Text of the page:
The Securities and Exchange Commission (SEC) issued a new warning to senior executives: what you don’t know can hurt you, especially in the realm of cybersecurity. The SEC recently settled with First American Financial Corporation (First American) in connection with a cybersecurity vulnerability that exposed reams of sensitive customer information. The SEC was not concerned with the breach itself but with First American’s failure to maintain disclosure controls and procedures designed to ensure accurate reporting. Specifically, First American’s information security personnel identified the vulnerability several months earlier, but due to a failure in disclosure controls, senior management was “completely unaware” of the vulnerability and the company’s failure to remediate it. The SEC warns that “[i]ssuers must ensure that information important to investors is reported up the corporate ladder to those responsible for disclosures.”
Cybersecurity Disclosure Controls Failures
On June 15, 2021, the SEC announced settled charges against the real estate settlement services company First American for the disclosure controls and procedures violations. According to the SEC’s order, on the morning of May 24, 2019, a cybersecurity journalist notified First American of a vulnerability in its application for sharing document images that exposed over 800 million images dating back to 2003. The images showed sensitive personal data like social security numbers and financial information.
First American provided the cybersecurity journalist with the following statement, which he included in his article:
First American has learned of a design defect in an application that made possible unauthorized access to customer data. . . . The company took immediate action to address the situation and shut down external access to the application.
On the morning of May 28, 2019, First American filed a Form 8-K, which attached an additional press release representing that there was “[n]o preliminary indication of largescale unauthorized access to customer information.” The press release also stated: "First American Financial Corporation advises that it shut down external access to a production environment with a reported design defect that created the potential for unauthorized access to customer data."
Unbeknownst to First American’s senior executives responsible for these public statements, a security assessment completed in January 2019 uncovered the defect embedded in the application. Due to a breakdown in communication and controls, senior executives did not learn of the assessment results until after the outreach by the cybersecurity journalist. According to the SEC’s order, these senior executives “lacked certain information to fully evaluate the company’s cybersecurity responsiveness and the magnitude of the risk” at the time they approved the company’s disclosures. Moreover, the SEC found that First American lacked any disclosure controls or procedures related to cybersecurity, including incidents involving data breaches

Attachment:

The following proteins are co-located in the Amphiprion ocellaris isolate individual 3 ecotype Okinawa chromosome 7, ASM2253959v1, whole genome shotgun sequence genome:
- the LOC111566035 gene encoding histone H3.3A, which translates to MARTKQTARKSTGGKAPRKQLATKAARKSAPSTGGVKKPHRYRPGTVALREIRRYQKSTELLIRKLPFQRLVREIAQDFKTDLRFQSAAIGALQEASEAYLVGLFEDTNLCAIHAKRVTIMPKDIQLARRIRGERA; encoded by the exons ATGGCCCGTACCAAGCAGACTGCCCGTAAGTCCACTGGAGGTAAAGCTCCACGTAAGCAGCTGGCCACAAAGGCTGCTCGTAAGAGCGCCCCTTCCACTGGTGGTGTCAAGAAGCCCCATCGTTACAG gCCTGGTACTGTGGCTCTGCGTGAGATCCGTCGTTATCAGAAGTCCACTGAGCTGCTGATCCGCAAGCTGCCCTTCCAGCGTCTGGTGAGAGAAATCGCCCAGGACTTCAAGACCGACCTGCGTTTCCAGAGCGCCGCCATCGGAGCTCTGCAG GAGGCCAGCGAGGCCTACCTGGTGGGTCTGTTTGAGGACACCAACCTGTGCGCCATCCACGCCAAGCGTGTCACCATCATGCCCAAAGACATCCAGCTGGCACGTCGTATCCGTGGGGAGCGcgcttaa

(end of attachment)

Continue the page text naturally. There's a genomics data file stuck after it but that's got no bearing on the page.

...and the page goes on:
The SEC’s order charged First American with violating Rule 13a-15 of the Exchange Act, which requires every issuer of a security registered under Section 12 of the Exchange Act to maintain disclosure controls and procedures. Chief of the SEC Enforcement Division’s Cyber Unit, Kristina Littman, concluded, “As a result of First American’s deficient disclosure controls, senior management was completely unaware of this vulnerability and the company’s failure to remediate it.” Without admitting or denying the SEC’s findings, First American agreed to a cease-and-desist order and to pay a $487,616 penalty.
The SEC brought an Enforcement action against First American even though its senior executives believed its disclosures to be accurate when drafted. The SEC’s order highlights the enhanced focus on cybersecurity governance and the need for accuracy of related risk disclosures.
The increase in remote work during the pandemic has made companies even more vulnerable to cyber-attacks, which can have devastating financial, legal, and reputational consequences. Companies must ensure that when a cyber vulnerability is discovered, they have an effective process for reporting material information up the corporate ladder to those responsible for disclosures, and for ensuring that the vulnerability is fixed. Companies should review their data security policies and incident response plans, as well as their disclosure controls and processes related to cybersecurity, to ensure alignment with operations as the pandemic winds down and the “new normal” sets in. It is imperative to consider implementing new safeguards, training and controls in light of new remote work arrangements and other potential vulnerabilities.